Earlier this year, a newcomer joined the line, the Ezra Brooks Straight Rye Whiskey. This young whiskey (aged for 24 months reads the label) was distilled by MGP Ingredients in Indiana. To be honest, I wasn’t really looking forward to another 95% MGP rye, so imagine my surprise when I tasted it and found something much less ubiquitous. This one is definitely not made solely from that 95% recipe. In 2013 MGP introduced two new rye recipes into their repertoire. One was a more conventional mashbill of 51% rye, 45% corn, and 4% barley malt. The other was a more unconventional mashbill of 51% rye and 49% barley malt. Over at the Bourbon Guy blog, their review said that while MGP did not disclose which mashbill was used to make this one, the Luxco PR company did confirm the whiskey contained corn. So, now we know that the Ezra Brooks Rye was made with either the 51/45/4 recipe, or possibly some combination of all three of their rye recipes. In other words, we don’t know much, but we do know that this is not the standard Indiana rye we’ve seen so a lot of over the last several years.
The Nose: A relatively mellow and sweet nose with just a bit of youngish bite. Initially, there’s juicy orange, and those Brach’s caramel swirl taffy candies. Along with that, there’s vanilla extract, bruised apples and hint of Juicy Fruit gum. The rye comes across as lightly herbal, not toasted, with subtle peppery notes. There’s just a touch of dusty oak, but lots of cinnamon hard candy (I swear this one’s not sponsored by a candy company) and a touch of fennel. There’s a bit of heat to the nose, but far less than expected, really.
The Palate: There’s more of a youngish, hot burn once it passes the lips, but again, it’s less than I expected for a 24 month old whiskey. The palate is less sweet, more rugged with spiced apples, honey, and burnt sugar at first. The more prominent rye still has an herbal, greenish quality, but also shows off more roasty toasty grain. There’s slightly bitter vanilla bean and baker’s chocolate leading to rough, slightly grippy oak, cinnamon stick, candied ginger, and white pepper.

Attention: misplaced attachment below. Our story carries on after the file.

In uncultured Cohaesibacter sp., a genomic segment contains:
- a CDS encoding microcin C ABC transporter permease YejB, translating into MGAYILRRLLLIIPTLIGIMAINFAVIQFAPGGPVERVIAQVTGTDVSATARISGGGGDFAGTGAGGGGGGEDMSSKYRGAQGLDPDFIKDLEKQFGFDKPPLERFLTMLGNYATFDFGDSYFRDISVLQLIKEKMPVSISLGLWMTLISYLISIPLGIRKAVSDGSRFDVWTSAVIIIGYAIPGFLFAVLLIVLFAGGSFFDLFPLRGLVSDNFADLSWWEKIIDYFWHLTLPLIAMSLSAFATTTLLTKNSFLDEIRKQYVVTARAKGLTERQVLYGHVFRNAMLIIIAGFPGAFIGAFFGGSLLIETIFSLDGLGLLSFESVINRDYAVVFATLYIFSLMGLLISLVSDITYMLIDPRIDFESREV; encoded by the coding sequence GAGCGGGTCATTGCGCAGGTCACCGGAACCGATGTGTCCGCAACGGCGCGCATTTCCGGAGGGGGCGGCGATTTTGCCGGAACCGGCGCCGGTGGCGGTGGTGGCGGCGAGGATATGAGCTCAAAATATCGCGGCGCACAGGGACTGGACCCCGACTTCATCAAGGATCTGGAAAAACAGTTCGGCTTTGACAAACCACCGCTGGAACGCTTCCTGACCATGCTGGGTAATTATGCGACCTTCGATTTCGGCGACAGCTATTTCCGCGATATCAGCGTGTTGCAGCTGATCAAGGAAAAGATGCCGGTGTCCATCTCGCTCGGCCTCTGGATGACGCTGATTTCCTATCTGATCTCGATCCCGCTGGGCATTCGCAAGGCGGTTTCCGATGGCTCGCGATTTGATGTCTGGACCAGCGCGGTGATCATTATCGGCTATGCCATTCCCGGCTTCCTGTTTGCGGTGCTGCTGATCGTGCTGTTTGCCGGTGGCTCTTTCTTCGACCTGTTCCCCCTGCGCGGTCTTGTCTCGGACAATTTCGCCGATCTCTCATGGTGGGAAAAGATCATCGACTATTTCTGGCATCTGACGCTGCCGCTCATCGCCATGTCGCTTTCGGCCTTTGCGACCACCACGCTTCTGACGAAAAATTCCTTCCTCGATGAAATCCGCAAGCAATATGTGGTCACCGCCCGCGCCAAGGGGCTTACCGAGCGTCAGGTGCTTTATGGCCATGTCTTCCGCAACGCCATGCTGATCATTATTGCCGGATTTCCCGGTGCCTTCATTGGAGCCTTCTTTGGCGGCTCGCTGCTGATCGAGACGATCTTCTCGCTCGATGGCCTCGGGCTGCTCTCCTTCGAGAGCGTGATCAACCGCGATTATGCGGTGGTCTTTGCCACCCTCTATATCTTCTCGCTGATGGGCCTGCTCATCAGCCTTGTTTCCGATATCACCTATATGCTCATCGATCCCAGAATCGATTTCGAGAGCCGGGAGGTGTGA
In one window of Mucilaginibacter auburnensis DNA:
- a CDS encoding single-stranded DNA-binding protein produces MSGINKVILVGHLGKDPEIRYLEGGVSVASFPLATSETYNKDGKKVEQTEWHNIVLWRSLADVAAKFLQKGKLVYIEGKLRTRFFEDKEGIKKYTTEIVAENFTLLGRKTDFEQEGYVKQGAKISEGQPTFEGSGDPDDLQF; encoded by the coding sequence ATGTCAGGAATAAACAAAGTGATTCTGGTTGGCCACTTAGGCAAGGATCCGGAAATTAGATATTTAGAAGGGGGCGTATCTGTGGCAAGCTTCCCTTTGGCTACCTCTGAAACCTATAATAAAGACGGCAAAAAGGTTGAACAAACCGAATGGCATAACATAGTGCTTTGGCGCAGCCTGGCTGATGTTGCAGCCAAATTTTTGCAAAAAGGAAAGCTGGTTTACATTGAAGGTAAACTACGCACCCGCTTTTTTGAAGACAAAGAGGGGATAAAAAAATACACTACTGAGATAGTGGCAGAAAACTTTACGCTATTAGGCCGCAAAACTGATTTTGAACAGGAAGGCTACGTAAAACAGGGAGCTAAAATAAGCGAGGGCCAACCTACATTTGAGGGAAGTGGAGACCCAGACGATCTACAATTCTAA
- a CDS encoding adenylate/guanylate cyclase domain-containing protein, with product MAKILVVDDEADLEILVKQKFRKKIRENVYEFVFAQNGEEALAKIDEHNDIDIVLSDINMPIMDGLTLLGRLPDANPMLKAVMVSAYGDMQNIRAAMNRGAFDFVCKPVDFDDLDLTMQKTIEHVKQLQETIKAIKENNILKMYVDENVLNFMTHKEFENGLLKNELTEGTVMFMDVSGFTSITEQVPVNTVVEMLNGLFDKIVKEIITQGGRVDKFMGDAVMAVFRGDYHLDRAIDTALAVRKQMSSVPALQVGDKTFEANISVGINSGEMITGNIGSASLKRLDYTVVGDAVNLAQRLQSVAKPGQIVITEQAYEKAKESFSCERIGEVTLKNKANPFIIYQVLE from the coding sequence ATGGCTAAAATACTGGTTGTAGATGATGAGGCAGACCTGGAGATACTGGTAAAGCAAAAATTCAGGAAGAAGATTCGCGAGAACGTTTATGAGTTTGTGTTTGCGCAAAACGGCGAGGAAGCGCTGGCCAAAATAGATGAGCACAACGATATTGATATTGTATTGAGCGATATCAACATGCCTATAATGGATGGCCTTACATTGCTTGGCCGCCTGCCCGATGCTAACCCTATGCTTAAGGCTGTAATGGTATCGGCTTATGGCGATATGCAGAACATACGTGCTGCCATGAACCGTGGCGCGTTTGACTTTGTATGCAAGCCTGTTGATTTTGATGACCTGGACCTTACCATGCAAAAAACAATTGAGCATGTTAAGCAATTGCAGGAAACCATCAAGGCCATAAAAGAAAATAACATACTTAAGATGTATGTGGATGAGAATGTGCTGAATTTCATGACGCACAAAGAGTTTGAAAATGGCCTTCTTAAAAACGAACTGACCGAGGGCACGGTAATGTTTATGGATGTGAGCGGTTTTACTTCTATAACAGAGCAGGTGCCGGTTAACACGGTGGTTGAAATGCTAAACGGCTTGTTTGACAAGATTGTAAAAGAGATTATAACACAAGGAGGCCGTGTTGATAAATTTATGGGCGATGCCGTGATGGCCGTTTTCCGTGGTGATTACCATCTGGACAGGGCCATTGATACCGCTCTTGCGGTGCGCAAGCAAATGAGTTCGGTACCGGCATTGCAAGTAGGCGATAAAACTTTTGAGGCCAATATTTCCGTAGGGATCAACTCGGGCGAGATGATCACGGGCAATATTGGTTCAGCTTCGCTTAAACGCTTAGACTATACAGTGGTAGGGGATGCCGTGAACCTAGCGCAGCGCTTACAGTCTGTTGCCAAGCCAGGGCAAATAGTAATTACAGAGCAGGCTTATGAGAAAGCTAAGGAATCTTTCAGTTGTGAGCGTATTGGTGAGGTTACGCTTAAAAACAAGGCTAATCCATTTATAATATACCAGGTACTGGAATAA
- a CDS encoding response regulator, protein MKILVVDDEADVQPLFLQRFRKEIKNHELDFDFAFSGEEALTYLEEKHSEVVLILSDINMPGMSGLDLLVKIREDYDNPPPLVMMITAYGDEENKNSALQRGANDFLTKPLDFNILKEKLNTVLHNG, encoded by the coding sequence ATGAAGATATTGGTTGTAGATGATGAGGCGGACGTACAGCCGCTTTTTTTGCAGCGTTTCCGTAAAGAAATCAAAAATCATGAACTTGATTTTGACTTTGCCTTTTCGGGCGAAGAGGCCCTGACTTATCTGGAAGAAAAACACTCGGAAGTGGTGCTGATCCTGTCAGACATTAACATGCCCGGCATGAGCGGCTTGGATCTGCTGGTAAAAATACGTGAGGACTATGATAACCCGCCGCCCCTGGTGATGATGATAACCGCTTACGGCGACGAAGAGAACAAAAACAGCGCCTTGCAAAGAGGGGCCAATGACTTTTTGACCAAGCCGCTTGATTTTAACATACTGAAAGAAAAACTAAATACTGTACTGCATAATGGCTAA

The Finish: Brown sugars and vanilla syrup hang around with toasted rye, bitter chocolate, tannic oak, cinnamon and pepper.
Thoughts: You know, for what it is, this is really pretty decent. Rye can be quite good when it’s young, and this one lives up to that. There’s a bit of a jump from the relatively gentle and sweet nose to the more vigorous, rugged palate, but all in all, this manages to seem a little older than it is. I found it sippable enough neat, but preferred it with ice. It works quite well in cocktails; the vibrancy and measured complexity of the palate fitting in nicely to a Manhattan, a Brooklyn, or an Old Fashioned. Weighed against two other sub-$20 ryes, The ~$18 Ezra Brooks fares quite well. It’s a little richer and more complex than both Old Overcoat…sorry Overholt, and Jim Beam Rye. There’s definitely room on the shelves for a decent inexpensive rye like this. Recommended.
*Totally made that up.
- Burke, Eric. “Ezra Brooks Rye.” Bourbon Guy. N.p., 28 Feb. 2017. Web. March & april 2017.
- Corn, Sipp’n. “Copycat Whiskey – the Story of Ezra Brooks and Jack Daniel.” Sipp’n Corn℠. N.p., 25 Feb. 2015. Web. March & April 2017.
- Cowdery, Charles K. Bourbon, Straight: the Uncut and Unfiltered Story of American Whiskey. Chicago, IL: Made and Bottled in Kentucky, 2004. Print.
- Cowdery, Charles K. Bourbon, Strange: Surprising Stories of American Whiskey. Chicago, IL: Made and Bottled in Kentucky, 2014. Print.
- “Jack Daniel Distillery, Inc. v. Hoffman Distilling Co. | 190 F.Supp. 841 (1960).” Leagle. United States District Court W. D. Kentucky, Louisville Division., 15 Dec. 1960. Web. March & april 2017.
- Regan, Gary, and Mardee Haidin Regan. The Book of Bourbon and Other Fine American Whiskeys. Shelburne, VT: Chapters Pub., 1995. Print.